The Printmaking Process

On display through April 26

Gibbes Museum of Art

135 Meeting St.

(843) 722-2706

The Gibbes Museum of Art, that 150-year-old bastion of Charleston art, has recently pimped up its website. More than a year in the making, the site is more than a catalog for the thousands of artworks in the museum’s vaults. It also has an interactive component, showing how some of its key pieces were made.

One of the “Interactions” is a woodblock print activity that allows you to digitally create a print and find out about Alice Ravenel Huger Smith’s Orient-inspired art. This is a fitting, if coincidental, accompaniment to The Printmaking Process, a stimulating new show in the entrance gallery.

The show focuses on process, and there’s a strong Japanese influence in several of the prints, whether it’s through style (Smith’s delicate “Celestial Figs”), compositional balance (James A.M. Whistler’s “Billingsgate”), or imagery (Joseph Raffael’s fish-themed “Exchange”).

Visitors are able to access the revamped website on the museum’s MacBooks; there’s one on a table in the entrance gallery. By placing a centuries-old wood engraving near a plug-and-play laptop, the Gibbes raises fascinating questions.

Will the old ways of printing be lost as digital technology provides “instant art”? And did artists use their chosen printmaking methods because they had to, because they were in vogue, or because they wanted to?

Five hundred years ago, wood engraving on paper was the printmaker’s tactile medium, and Albrecht Dürer was the chief messenger. Printmaking includes an example of his work called “Rhinoceros.” With little more than a description and a rough sketch to go on, Dürer created an image so detailed you can see the pimples on the rhino’s rump. Such a creature had not been seen in Europe for hundreds of years, so it’s easy to imagine the demand for images of the beast. That makes this print the 1500s’ equivalent of Britney Spears photos after her month in rehab.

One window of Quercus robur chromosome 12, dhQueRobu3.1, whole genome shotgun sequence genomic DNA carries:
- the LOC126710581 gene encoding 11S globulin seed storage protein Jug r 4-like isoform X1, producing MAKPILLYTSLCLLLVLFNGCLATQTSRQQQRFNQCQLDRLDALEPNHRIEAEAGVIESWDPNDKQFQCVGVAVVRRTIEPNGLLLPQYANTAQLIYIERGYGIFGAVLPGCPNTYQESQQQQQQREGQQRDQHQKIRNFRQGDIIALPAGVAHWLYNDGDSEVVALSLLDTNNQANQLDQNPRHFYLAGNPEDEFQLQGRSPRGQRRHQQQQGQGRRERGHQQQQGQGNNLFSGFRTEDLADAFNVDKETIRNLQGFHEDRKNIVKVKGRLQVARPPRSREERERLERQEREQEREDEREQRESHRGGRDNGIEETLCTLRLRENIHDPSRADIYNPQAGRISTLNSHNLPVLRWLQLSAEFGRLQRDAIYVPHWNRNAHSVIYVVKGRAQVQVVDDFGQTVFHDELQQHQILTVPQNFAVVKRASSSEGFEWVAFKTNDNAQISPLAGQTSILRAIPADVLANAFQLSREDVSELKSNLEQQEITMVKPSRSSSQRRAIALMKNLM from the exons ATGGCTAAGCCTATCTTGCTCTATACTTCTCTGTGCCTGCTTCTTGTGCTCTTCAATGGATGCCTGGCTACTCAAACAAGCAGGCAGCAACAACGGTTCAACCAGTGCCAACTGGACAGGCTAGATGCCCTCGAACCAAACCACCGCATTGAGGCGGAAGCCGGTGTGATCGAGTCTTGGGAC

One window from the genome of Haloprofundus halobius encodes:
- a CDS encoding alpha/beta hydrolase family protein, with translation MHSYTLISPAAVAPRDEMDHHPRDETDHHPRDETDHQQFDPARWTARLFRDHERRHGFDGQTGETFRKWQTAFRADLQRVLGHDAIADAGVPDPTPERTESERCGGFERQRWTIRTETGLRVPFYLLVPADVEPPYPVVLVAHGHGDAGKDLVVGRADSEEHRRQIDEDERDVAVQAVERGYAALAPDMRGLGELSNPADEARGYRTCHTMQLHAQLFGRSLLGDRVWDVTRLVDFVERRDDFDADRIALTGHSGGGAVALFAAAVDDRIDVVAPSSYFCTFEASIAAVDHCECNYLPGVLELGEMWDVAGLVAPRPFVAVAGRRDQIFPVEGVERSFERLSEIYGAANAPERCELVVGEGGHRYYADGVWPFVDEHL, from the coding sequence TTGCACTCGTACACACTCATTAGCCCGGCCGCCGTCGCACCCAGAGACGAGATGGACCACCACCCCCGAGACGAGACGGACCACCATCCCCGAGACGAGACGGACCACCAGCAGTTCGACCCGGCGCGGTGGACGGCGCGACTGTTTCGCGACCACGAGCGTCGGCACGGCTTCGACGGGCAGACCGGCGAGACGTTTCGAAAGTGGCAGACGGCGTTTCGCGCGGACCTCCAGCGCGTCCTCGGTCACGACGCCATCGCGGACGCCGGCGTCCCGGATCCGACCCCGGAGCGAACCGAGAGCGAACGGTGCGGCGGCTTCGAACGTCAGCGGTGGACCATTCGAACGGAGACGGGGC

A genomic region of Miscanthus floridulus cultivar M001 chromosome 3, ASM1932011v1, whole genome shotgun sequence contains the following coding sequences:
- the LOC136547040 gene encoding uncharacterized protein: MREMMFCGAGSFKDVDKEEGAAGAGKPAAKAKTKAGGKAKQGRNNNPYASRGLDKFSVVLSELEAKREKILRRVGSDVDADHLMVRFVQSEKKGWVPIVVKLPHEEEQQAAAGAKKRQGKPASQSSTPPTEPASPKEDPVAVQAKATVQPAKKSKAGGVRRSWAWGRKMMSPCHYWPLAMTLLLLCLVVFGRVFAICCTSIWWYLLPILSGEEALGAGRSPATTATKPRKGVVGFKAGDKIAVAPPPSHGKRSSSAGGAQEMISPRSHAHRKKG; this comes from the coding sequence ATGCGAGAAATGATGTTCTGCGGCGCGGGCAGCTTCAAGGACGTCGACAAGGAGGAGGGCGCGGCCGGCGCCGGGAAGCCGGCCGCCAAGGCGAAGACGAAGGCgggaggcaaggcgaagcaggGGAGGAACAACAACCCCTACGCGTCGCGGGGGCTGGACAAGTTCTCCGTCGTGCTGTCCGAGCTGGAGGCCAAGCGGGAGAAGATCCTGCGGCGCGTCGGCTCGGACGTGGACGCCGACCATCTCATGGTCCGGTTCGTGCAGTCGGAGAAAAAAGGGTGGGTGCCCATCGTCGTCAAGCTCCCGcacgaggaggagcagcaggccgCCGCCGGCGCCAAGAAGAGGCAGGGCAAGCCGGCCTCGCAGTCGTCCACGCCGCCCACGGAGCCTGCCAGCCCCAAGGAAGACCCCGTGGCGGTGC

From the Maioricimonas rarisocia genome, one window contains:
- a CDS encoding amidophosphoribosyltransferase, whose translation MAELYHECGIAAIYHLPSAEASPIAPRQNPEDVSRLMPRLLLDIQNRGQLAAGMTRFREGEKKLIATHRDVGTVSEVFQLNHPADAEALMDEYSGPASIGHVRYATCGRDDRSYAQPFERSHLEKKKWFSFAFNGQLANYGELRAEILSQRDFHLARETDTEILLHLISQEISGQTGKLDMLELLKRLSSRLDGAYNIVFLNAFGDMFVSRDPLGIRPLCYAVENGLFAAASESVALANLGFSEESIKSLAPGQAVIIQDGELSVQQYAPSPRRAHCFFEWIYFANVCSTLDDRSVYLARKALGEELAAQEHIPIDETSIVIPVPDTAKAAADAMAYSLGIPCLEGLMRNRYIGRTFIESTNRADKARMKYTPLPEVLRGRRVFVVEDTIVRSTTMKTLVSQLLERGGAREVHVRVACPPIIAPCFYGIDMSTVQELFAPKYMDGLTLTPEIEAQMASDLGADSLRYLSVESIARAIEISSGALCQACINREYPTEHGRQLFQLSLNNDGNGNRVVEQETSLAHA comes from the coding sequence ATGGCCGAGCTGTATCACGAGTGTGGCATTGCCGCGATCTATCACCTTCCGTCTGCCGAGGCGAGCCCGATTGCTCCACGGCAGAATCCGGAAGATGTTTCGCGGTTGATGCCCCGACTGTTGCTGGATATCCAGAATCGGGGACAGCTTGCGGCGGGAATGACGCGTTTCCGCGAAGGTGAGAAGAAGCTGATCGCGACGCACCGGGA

“The Holy Family” is another early print from the Gibbes collection. It’s a famous work by Gerard Edelinck, an excellent 17th century Flemish copperplate engraver. Like Dürer, Edelinck lived when engraving had a strict career path; the medium chose him, rather than the other way round.

The same can’t be said of the show’s more recent artists. The industrial age led to a mass production of art tools, inks, cheaper printing presses, and eventually machines to make potential artists of us all. Plus the definitions of “art” changed — these days, one man’s soup can label can be another man’s masterpiece. With so much choice as to what and how to print, the artists who stick to old-fashioned methods seem like masochists.

Fortunately, the pieces chosen for this show highlight the distinct qualities of different printing methods. Louis Lozowick’s “Roof and Street” is a monochromatic, Escher-like lithograph in which geometry is as important as human life, with men dwarfed by the buildings above and around them. Lozowick’s 1930s print effectively shows the encroaching trappings of industry in a way that a colorful painting never could.

There’s plenty of color in the show, though: Roy Lichtenstein’s “Bicentennial” print made a striking emblem for the Gibbes’ Beyond Representation show back in 2005, and makes a welcome return here with its bold palette and elemental shapes.

There are other blasts from the past, such as a Whistler etching and Japanese woodblocks. But this exhibition isn’t just a review of the Gibbes print collection. It’s a preview too, a teaser for next month’s main attraction, The American Scene on Paper. That show will include prints from the Schoen Collection.

For now, the museum proves it has similar work in its trove that might even inspire the most jaded artist. Raffael’s shimmering “Exchange,” William Dunlap’s wonderfully composed “Landscape and Variable,” and Ichiryusai Hiroshige’s intricate “Sudden Rain over Nihon Bridge” all made me want to rush home and experiment with form and color.

The show’s inclusion of tools and woodblocks are the icing on the cake, successfully increasing the viewer’s appreciation for the hours, sweat, and ink that went into making this art.